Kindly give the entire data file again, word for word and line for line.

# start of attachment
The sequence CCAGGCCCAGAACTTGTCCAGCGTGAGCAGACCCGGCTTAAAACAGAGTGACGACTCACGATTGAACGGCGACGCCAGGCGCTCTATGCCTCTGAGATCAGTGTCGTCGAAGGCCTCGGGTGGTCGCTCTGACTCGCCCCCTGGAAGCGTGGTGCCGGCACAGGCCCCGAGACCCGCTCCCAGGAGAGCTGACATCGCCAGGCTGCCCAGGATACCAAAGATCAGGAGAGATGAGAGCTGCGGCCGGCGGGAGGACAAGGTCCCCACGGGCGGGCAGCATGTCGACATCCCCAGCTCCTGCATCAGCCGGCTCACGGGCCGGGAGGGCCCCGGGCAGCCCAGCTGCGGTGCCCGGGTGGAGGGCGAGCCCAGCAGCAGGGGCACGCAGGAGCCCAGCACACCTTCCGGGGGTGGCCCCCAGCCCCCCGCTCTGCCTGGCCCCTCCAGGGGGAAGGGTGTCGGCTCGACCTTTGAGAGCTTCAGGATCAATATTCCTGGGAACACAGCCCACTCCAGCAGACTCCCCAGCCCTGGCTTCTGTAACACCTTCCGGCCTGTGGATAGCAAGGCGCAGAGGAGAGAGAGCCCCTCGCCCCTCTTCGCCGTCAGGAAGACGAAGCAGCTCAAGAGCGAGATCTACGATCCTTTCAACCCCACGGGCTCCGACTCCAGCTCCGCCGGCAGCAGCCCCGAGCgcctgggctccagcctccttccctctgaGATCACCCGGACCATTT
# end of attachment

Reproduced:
The sequence CCAGGCCCAGAACTTGTCCAGCGTGAGCAGACCCGGCTTAAAACAGAGTGACGACTCACGATTGAACGGCGACGCCAGGCGCTCTATGCCTCTGAGATCAGTGTCGTCGAAGGCCTCGGGTGGTCGCTCTGACTCGCCCCCTGGAAGCGTGGTGCCGGCACAGGCCCCGAGACCCGCTCCCAGGAGAGCTGACATCGCCAGGCTGCCCAGGATACCAAAGATCAGGAGAGATGAGAGCTGCGGCCGGCGGGAGGACAAGGTCCCCACGGGCGGGCAGCATGTCGACATCCCCAGCTCCTGCATCAGCCGGCTCACGGGCCGGGAGGGCCCCGGGCAGCCCAGCTGCGGTGCCCGGGTGGAGGGCGAGCCCAGCAGCAGGGGCACGCAGGAGCCCAGCACACCTTCCGGGGGTGGCCCCCAGCCCCCCGCTCTGCCTGGCCCCTCCAGGGGGAAGGGTGTCGGCTCGACCTTTGAGAGCTTCAGGATCAATATTCCTGGGAACACAGCCCACTCCAGCAGACTCCCCAGCCCTGGCTTCTGTAACACCTTCCGGCCTGTGGATAGCAAGGCGCAGAGGAGAGAGAGCCCCTCGCCCCTCTTCGCCGTCAGGAAGACGAAGCAGCTCAAGAGCGAGATCTACGATCCTTTCAACCCCACGGGCTCCGACTCCAGCTCCGCCGGCAGCAGCCCCGAGCgcctgggctccagcctccttccctctgaGATCACCCGGACCATTT